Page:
Weir v. United States of America, No. 3:2013cv03205 - Document 28 (C.D. Ill. 2017)

Court Description: OPINION BY RICHARD MILLS, U.S. District Judge: The Amended Motion of Petitioner Rickey E. Weir for relief pursuant to Rule 60(b) (d/e 24 ) is DENIED. SEE WRITTEN OPINION. Entered on 5/3/2017. (MJC, ilcd)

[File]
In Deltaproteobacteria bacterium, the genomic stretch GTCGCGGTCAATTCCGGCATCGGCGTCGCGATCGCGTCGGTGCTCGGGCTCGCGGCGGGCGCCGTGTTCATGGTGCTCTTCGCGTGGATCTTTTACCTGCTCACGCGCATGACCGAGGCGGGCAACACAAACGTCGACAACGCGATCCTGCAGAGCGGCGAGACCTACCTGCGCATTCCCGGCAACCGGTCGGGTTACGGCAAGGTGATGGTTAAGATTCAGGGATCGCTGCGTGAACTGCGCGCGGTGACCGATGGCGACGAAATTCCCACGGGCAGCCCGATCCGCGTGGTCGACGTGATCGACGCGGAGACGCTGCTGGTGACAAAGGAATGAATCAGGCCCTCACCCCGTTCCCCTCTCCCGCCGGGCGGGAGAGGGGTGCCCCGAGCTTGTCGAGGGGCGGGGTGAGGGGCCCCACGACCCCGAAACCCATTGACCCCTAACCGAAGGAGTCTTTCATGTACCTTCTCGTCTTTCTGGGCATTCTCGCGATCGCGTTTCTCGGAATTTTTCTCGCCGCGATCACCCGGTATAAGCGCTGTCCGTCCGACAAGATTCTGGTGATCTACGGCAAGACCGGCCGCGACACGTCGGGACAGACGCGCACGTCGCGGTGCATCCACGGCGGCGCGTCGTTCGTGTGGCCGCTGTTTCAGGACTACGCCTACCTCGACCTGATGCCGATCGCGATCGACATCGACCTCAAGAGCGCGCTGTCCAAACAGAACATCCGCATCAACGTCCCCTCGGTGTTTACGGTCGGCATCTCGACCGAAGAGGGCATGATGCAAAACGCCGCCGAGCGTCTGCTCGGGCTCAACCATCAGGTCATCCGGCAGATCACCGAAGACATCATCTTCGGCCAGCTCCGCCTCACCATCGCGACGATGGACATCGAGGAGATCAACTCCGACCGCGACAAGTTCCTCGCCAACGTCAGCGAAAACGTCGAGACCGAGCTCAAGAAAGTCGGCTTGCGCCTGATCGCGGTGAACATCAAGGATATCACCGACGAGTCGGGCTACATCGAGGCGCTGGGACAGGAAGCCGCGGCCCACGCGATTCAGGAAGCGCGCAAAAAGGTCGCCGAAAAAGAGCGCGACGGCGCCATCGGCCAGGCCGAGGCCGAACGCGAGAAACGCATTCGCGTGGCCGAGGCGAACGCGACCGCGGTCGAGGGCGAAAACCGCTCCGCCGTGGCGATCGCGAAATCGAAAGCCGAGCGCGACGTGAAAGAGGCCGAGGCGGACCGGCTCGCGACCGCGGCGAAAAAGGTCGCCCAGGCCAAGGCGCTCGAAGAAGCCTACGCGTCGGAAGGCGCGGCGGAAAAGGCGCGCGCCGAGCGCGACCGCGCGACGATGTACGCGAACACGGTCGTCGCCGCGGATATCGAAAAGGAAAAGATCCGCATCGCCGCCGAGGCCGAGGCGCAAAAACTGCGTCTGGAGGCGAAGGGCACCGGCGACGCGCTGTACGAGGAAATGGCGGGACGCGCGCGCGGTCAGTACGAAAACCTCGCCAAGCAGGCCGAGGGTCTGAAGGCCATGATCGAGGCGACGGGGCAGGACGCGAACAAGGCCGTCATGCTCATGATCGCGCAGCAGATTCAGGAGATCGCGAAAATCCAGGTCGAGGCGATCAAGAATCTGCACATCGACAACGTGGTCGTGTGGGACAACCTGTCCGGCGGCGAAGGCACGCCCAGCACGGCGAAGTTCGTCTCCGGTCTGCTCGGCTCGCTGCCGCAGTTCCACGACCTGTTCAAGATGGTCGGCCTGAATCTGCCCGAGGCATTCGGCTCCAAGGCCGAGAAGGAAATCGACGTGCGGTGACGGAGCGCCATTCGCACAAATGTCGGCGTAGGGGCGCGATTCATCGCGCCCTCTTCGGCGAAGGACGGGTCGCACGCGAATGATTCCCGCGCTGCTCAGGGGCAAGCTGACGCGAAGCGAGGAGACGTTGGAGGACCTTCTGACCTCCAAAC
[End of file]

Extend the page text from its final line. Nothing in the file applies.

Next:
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Weir v. United States of America Doc. 28 E-FILED Wednesday, 03 May, 2017 04:50:22 PM Clerk, U.S. District Court, ILCD IN THE UNITED STATES DISTRICT COURT FOR THE CENTRAL DISTRICT OF ILLINOIS SPRINGFIELD DIVISION RICKEY E. WEIR, ) ) ) ) ) ) ) ) ) Petitioner, v. UNITED STATES OF AMERICA, Respondent. NO. 13-3205 OPINION RICHARD MILLS, U.S. District Judge: In an Order entered on July 26, 2013, the Court dismissed Petitioner Rickey E. Weir’s Motion under 28 U.S.C. § 2255 to Vacate, Set Aside, or Correct Sentence and declined to issue a certificate of appealability. On February 26, 2014, the United States Court of Appeals for the Seventh Circuit found no substantial showing of the denial of a constitutional right and denied a certificate of appealability. Pending now before the Court is the Plaintiff’s Amended Motion for Relief pursuant to Rule 60(b)(6). I. BACKGROUND In his initial § 2255 motion, the Petitioner argued that trial counsel allegedly misled Weir to believe that a direct appeal had been timely filed. Weir further alleged Dockets.Justia.com that counsel was ineffective for 1) failing to adequately research the case in preparation for trial; 2) failing to move to withdraw the Petitioner’s guilty plea; and 3) failing to properly argue mitigating factors at sentencing. In its Order dismissing the case, the Court found the Petitioner’s motion was “barred by Weir’s waiver of his collateral rights.” The Seventh Circuit denied a certificate of appealability. On September 2, 2016, the Petitioner filed a Motion for Relief pursuant to Rule 60(b)(6). On September 22, 2016, Weir filed an amended motion. On October 11, 2016, the Government filed its response. On October 25, 2016, Weir filed a reply and, on October 28, 2016, the Government filed a supplement to its response. The Court notes that the inmate locator feature on the Bureau of Prisons website shows that Petitioner Rickey E. Weir was released on October 27, 2016, the day after briefing on this motion was complete. Because he is under supervised release, which is classified as a form of custody, § 2255 would be available to the Petitioner. See Clarke v. United States, 703 F.3d 1098, 1101 (7th Cir. 2013). Accordingly, the Court will consider the motion for relief from judgment. II. DISCUSSION As the Court noted in dismissing the § 2255 motion, the Petitioner’s plea agreement contained a standard Waiver of Right to Collateral Attack. Relying on 2 Mason v. United States, 211 F.3d 1065 (7th Cir. 2000), the Court stated the “only two exceptions to the enforceability of a collateral attack waiver [are] (1) if it was involuntary, or (2) if there is a claim of ineffective assistance of counsel in connection with the negotiation of the waiver.” Doc. No. 6 at 13. The Court further stated, “Any claim must tie directly to the negotiation of the collateral attack waiver, not merely to the plea agreement generally, or to the decision to plead guilty. See Jones v. United States, 167 F.3d 1142, 1145 (7th Cir. 1999)” and that “Weir has not alleged that counsel was ineffective in negotiating the waiver of collateral attack rights.” Doc. No. 6 at 12-13. The Court ultimately found that the “action is barred by Weir’s waiver of his collateral rights.” Doc. No. 6 at 13. Two months after this Court entered an Order of Dismissal, the Seventh Circuit stated: we have never held that the waiver is unenforceable only when counsel is ineffective in negotiating the specific waiver provision. Instead, our cases since Jones have affirmed that an attorney’s ineffectiveness with regard to the plea agreement as a whole, and not just the specific waiver provision at issue, renders the waiver unenforceable. Hurlow v. United States, 726 F.3d 958, 965 (7th Cir. 2013) (emphasis added). In Hurlow, “The district court reasoned that the waiver in the plea agreement barred Hurlow’s motion because Hurlow had not alleged that his counsel was ineffective with regard to negotiation of the waiver and his statements at his plea colloquy 3 indicated that his plea was knowing, intelligent and voluntary.” Id. at 961 (internal quotation marks). The Seventh Circuit explained in Hurlow that it upheld the waiver in Jones “because the defendant made no showing whatsoever with respect to his ‘naked assertions that he was denied effective assistance of counsel and that the agreement was involuntary.’” Id. at 965 (citation omitted). The Seventh Circuit concluded that Hurlow’s § 2255 claims were “sufficient to overcome the waiver in his plea agreement” even though he did not expressly challenge the negotiation of the agreement itself. Id. at 966-67. The Petitioner here alleges that, as in Hurlow, the fact that Weir did not allege ineffectiveness in relation to the actual negotiation of the plea waiver should not have barred him from overcoming the collateral review waiver. An individual seeking relief under Rule 60(b)(6) must show “extraordinary circumstances” that would justify reopening the case. See Gonzalez v. Crosby, 545 U.S. 524, 536 (2005). The Seventh Circuit discussed the nature of these “extraordinary circumstances,” as follows: Rule 60(b)(6) is fundamentally equitable in nature. . . . It thus requires the court to examine all of the circumstances, bearing in mind the need for the party invoking the rule to demonstrate why extraordinary circumstances justify relief. Pertinent considerations include, though are not limited to, a change in the Supreme Court’s 4 approach to the fundamental rules for deciding habeas corpus cases; the diligence of the petitioner; whether alternative remedies were available but bypassed; and whether the underlying claim in one on which relief could be granted. Ramirez v. United States, 799 F.3d 845, 851 (7th Cir. 2015) (internal citations omitted). The Petitioner here notes that the court in Ramirez vacated the denial of Ramirez’s Rule 60(b) motion based on the Supreme Court’s recent decisions in Trevino v. Thaler, 113 S. Ct. 1911 (2013) and Martinez v. Ryan, 132 S. Ct. 1309 (2012). In Martinez, the Supreme Court held that: Where, under state law, claims of ineffective assistance of trial counsel must be raised in an initial-review collateral proceeding, a procedural default will not bar a federal habeas court from hearing a substantial claim of ineffective assistance at trial if, in the initial-review collateral proceeding, there was no counsel or counsel in that proceeding was ineffective. Martinez, at 1320. The Petitioner here proceeded on collateral review pro se. Weir also sought a certificate of appealability without the assistance of counsel. He submitted his application for a certificate of appealability on October 21, 2013, soon after the Seventh Circuit decided Hurlow. Weir referenced Hurlow in his motion, but did not make any citation as to the actual opinion or argument as it related to his case. The Petitioner asserts that, consistent with Martinez and Trevino, Weir’s lack of adequate 5 representation on collateral review should not bar his claims now. The Petitioner notes that, soon after this Court denied his § 2255 motion on the basis that Weir did not allege ineffective assistance of counsel in connection with the negotiation of the collateral attack waiver, the Seventh Circuit admonished courts against such a narrow reading of Jones and held that claims of ineffective assistance of counsel related to the guilty plea itself could be sufficient to overcome a collateral review waiver. See Hurlow, 726 F.3d at 965. Weir claims that his ineffective assistance claim related to the plea agreement itself is sufficient to overcome the plea waiver. Consistent with Hurlow and Ramirez, the Plaintiff alleges the Court should grant Weir Rule 60 relief and decide the merits of his ineffective assistance of counsel claims. The Government was initially not required to respond to the Petitioner’s § 2255 motion because it was dismissed based on the collateral attack waiver contained in Weir’s plea agreement. Thus, the Government until now has not had an opportunity to address the issues raised in the § 2255 motion. The Government contends that Petitioner’s original § 2255 motion was untimely. Because Weir did not file a notice of appeal, his conviction became final when the deadline for filing a notice of appeal expired. See Clarke v. United States, 703 F.3d 1098, 1100 (7th Cir. 2013). Pursuant to Federal Rule of Appellate 6 Procedure 4(b), Weir had fourteen days from the entry of judgment on September 25, 2009, to file a notice of appeal. Accordingly, Weir’s conviction became final on or about October 9, 2009. Under § 2255(f), Weir would have had one year from the date on which his conviction became final to file his § 2255 motion, which means it would have been due on or about October 9, 2010. His § 2255 motion was not filed until July 15, 2013, and thus was almost three years late. In his motion, the Petitioner acknowledged that his claim was untimely but alleged he was entitled to equitable tolling. There must be “extraordinary circumstances” in order for equitable tolling to apply. See Holland v. California, 560 U.S. 631, 652 (2010). Weir contends that because he believed his trial counsel was pursuing a notice of appeal of his criminal conviction, he should be excused from failing to comply with the one-year period of limitations to file his § 2255 motion. However, attorney negligence is not an extraordinary circumstance and even incarcerated clients must “vigilantly oversee” and are ultimately responsible for their attorney’s actions or failures. Modrowski v. Mote, 322 F.3d 965, 968 (7th Cir. 2003). In fact “attorney misconduct, whether labeled negligent, grossly negligent, or willful, is attributable to the client.” Id. Based on the foregoing, the Court concludes the Petitioner’s claims that trial counsel misled him regarding the filing of his appeal, if true, does not qualify as an 7 “extraordinary circumstance” that would warrant equitable tolling of the one-year period of limitations. Because Weir filed his § 2255 motion well outside the filing period, the Court will dismiss the motion. The Court further concludes that, even if equitable tolling were to apply, the Petitioner’s allegations of ineffective assistance of counsel during the negotiation of his guilty plea are vague, conclusory, and directly refuted by the record in this case. Accordingly, the amended motion for relief under Rule 60(b)(6) would be denied for those reasons as well. Ergo, the Amended Motion of Petitioner Rickey E. Weir for relief pursuant to Rule 60(b) [d/e 24] is DENIED. ENTER: May 3, 2017 FOR THE COURT: /s/ Richard Mills Richard Mills United States District Judge 8